Without question, The Simpsons is responsible for some of the most unforgettable scenes in modern television. It could also be argued that the show's writing has had an indelible mark on the nature of comedy and how we interact today. From the myriad of catchphrases and bits, it's had a huge impact on popular culture.

However, it also owes a lot to pop culture itself. Over the years, the citizens of Springfield have dropped numerous references to film. Whether it's a one-off scene or an entire episode made to parody a Hollywood film, here are nine of our very favorites.

The Shining

In "Treehouse of Horror V," Stanley Kubrick's horror masterpiece, The Shining, is spoofed. Rather than being driven crazy by a lack of access to the outside, Homer is driven mad when his beer supply is cut off. Causing him to grow homicidal and attempt to butcher his family. Luckily, Bart is able to communicate with Groundskeeper Willy via his paranormal talent is called "The Shinning." He's also able to avoid getting sued by adding that extra "n" to the name.

The Natural

In "Saturdays of Thunder," The Simpsons parodies old-fashioned baseball film The Natural. At a pivotal moment in his soapbox race, Bart looks into the grandstand for some support. He sees that Homer is there, similar to Robert Redford spotting Glenn Close. The theme from The Natural begins to play. Clever. Creepy but clever.

101 Dalmations

The Simpsons suddenly have a lot of mouths to feed when Santa's Little Helper becomes a dad. The enormous litter in "Two Dozen and One Greyhounds" proves too burdensome. Luckily Mr. Burns offers to give all of the puppies a new home. However, it's soon revealed that he intends to skin them for a fur coat. Bart and Lisa rally to save the hounds, but have to pause to acknowledge his gorilla chest vest is pretty swank. I totally want one.

Bram Stoker's Dracula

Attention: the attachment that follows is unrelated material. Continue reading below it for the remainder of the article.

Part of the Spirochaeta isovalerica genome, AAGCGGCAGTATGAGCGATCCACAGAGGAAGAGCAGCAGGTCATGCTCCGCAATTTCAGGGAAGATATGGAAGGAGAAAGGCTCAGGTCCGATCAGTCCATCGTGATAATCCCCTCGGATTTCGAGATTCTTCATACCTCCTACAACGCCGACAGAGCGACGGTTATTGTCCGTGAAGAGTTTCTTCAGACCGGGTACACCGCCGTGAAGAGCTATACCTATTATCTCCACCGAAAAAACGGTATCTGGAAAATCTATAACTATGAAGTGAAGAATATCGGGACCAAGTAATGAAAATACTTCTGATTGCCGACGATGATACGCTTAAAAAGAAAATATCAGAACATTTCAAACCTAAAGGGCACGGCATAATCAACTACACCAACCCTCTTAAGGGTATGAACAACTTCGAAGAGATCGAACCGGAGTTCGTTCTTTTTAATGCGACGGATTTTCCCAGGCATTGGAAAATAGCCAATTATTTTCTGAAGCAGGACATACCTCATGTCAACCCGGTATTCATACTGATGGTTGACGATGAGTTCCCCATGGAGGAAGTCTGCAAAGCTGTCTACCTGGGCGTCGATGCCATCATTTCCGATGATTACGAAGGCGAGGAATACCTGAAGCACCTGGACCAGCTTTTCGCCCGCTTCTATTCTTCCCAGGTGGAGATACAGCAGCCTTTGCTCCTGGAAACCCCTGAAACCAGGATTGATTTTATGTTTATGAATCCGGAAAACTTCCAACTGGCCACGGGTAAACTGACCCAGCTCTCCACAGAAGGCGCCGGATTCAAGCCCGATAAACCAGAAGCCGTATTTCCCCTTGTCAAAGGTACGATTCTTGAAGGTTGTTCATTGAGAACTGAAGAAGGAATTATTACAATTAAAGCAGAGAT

The annual Treehouse of Horror episodes are always a good place for film parodies. In ToH IV, the family is invited to Mr. Burns' castle for "Bart Simpson's Dracula." However, it's not a simple get-to-know-your-employee visit. Mr. Burns reveals himself to be a vampire intent on draining the family of blood.


When Mr. Burns cuts the nuclear power plant's dental insurance, Lisa is forced to go underground for her braces. Her new teeth are revealed to her in a scene that parodies Tim Burton's Batman. Much like the newly-scarred Joker, Lisa demands a mirror to marvel at her doctor's handiwork. The doctor is trepidatious but relents as he hands the mirror to the patient, who cackles with glee at their now deformed visage.

Citizen Kane

Orson Welles' Citizen Kane is sent up (sended up? upsent?) in the episode, "Rosebud." Here we learn of Mr. Burns' upbringing after he was picked out of a poor family and selected to inherit millions. The entire time, he strived to regain the only thing e ever loved -- his teddybear Bobo. Unfortunately, Maggie has the prized bear and doesn't want to hand it over.

Thirty Two Short Films About Glenn Gould

Though a parody in title only, "22 Short Films About Springfield" deserves mention for being one of the best episodes the of the series. Comprised of twenty two short bits, the episode highlights lives across Springfield. Hilarity ensues, but my favorite segment focuses on the foibles of Principal Skinner when he's unprepared for a dinner party with Superintendant Chalmers. When his attempt to make steamed clams goes awry, he returns with steamed hams (it's an Albany thing), and a fire in his kitchen that he tries to pass off as the Northern Lights.

One Flew Over the Cuckoo's Nest

Homer finds himself in critical condition after Bart's prank with a well-shaken beer can lands him in a coma. While the family holds vigil by his side, fond memories are shared via clips. Hence, the title: "So It's Come To This, A Simpsons Clip Show." Barney is so grief stricken at seeing his friend in that vulnerable state takes things to extremes by attempting to smother him with a pillow, before breaking free by throwing a water fountain through the window a la Chief in One Flew Over the Cuckoo's Nest


In "You Only Move Twice," Homer is promoted to a new job in the planned community of Cypress Creek. There, life is perfect. Everyone's needs are met and Homer's new boss, Hank Scorpio, is the most charismatic man imaginable. Unbeknownst to Homer, he's also a super-villain hellbent on taking over the Eastern Seaboard. In fact, with Homer's help, Scorpio is successful in killing off Agent 007 himself.